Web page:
Plant closing marks end of era

When the last vehicle rolled off the assembly line at Ford’s Route 1 plant last week, it was truly the end of an era in Edison.

Ford began manufacturing cars and trucks in the township in 1949. Throughout its history, the plant made many famous models that all hold a distinctive place in American history — including the Mustang, Pinto, Bobcat and, most recently, the Ranger pick-up truck.

Just as the different models of cars made at the plant are intertwined with different parts of American history, the legacy of the plant is part of the history of the local area.

With Ford’s departure, auto manufacturing, like the manufacturing operations of many other industries that once had a strong presence in the local area, is gone for good. Ford, which began to decrease its presence in the township when it eliminated the second shift at the assembly plant in 2002, is only the latest example of a changing local economy.

When Ford and other companies departed the county in recent months and years, many of the blue-collar, union jobs that were once a staple of the local economy in Edison, Woodbridge and other surrounding towns disappeared as well.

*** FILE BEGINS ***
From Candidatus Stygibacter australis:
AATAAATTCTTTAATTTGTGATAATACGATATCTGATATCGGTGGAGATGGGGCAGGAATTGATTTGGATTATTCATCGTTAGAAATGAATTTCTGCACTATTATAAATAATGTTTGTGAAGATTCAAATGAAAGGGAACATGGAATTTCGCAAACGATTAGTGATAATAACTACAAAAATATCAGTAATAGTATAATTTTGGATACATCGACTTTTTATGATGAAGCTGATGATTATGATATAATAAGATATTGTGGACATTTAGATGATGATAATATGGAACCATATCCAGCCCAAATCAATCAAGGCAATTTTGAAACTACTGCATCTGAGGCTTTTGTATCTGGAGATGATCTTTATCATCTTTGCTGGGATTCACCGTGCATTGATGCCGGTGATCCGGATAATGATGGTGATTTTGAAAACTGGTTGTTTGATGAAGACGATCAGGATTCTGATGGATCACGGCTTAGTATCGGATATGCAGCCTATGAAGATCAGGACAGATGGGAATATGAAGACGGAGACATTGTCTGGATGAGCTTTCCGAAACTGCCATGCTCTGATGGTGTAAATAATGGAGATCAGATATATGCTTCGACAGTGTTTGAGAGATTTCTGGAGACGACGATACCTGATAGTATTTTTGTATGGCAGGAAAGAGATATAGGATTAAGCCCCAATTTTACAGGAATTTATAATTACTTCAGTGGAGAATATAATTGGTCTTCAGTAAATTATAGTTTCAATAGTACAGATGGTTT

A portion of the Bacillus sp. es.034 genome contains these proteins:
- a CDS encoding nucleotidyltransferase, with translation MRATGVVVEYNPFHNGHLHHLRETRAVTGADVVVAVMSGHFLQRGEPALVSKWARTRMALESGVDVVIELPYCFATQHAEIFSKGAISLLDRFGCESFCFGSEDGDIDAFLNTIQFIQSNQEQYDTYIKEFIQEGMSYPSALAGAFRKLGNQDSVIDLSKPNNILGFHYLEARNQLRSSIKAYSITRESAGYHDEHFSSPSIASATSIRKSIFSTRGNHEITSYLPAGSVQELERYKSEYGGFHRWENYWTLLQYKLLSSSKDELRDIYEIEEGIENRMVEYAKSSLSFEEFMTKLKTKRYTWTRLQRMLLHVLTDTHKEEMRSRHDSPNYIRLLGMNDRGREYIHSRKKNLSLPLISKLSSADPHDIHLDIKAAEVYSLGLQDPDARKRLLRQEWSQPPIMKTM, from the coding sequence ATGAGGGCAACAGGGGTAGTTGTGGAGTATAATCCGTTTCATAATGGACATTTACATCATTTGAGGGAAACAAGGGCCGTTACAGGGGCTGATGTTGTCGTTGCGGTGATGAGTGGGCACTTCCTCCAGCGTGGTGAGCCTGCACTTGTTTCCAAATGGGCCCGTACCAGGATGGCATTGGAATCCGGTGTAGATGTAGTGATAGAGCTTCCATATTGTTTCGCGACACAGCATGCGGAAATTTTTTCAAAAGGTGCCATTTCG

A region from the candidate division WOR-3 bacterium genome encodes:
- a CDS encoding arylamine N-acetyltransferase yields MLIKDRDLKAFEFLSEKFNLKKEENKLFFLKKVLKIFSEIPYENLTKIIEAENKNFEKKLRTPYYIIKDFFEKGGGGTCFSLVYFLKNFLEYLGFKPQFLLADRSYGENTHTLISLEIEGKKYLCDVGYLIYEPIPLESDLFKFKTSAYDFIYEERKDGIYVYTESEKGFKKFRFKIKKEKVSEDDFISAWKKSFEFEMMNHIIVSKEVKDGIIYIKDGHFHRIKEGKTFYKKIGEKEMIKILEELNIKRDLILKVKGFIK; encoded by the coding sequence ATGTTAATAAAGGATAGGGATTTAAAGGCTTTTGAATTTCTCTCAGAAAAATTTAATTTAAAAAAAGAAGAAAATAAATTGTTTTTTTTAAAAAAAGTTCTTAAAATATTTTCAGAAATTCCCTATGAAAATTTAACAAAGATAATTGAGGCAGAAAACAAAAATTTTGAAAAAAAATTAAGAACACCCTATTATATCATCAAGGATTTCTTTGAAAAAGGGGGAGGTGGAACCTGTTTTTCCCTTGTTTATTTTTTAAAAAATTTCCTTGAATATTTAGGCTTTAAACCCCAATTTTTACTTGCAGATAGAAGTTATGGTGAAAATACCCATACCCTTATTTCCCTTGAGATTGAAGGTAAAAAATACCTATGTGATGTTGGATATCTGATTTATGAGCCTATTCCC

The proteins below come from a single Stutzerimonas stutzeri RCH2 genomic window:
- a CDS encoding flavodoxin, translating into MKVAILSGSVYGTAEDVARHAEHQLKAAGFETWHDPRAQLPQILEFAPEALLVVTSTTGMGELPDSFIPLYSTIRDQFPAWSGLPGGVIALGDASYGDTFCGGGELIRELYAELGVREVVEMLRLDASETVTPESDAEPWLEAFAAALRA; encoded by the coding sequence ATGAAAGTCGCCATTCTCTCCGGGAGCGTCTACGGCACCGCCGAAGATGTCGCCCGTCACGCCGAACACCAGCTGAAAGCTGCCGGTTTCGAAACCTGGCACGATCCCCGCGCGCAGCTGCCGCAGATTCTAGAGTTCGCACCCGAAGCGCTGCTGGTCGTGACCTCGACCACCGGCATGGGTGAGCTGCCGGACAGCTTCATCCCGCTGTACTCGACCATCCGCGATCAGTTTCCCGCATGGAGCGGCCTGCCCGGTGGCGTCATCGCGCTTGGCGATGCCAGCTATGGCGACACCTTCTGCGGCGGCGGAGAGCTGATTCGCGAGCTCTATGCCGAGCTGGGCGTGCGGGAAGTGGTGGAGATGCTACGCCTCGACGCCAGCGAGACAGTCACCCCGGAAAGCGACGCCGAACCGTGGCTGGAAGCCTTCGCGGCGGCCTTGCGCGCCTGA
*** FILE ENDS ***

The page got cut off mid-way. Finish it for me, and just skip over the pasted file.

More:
Approximately 800 hourly and 100 salaried positions left the local job market when the plant closed.

However, the effect on the local economy doesn’t stop at the loss of those jobs. The livelihoods of more than just Ford employees depended on the Route 1 plant — such as that of the local car haulers who move the cars to the dealerships. While Ford employees who could not retire or chose not to transfer will receive pay and benefits until their contract runs out in 2007, those in associated industries will not see a similar compensation package to soften the blow.

With many of the customers who once stopped on the way to and from work gone, the delis, dry cleaners and pizza parlors surrounding the plant will also surely face painful circumstances in the next few months. Some business owners anticipate losing 25 percent of their business, or more.

Small business owners in the area hope Ford and the township will launch a redevelopment project on the site as quickly as possible. Indeed, the fate of many of those businesses will almost certainly depend on what ends up on Ford’s 102 acres and how quickly it goes up.

We hope that whatever springs up on the site will turn the situation from a negative to a positive for the local economy.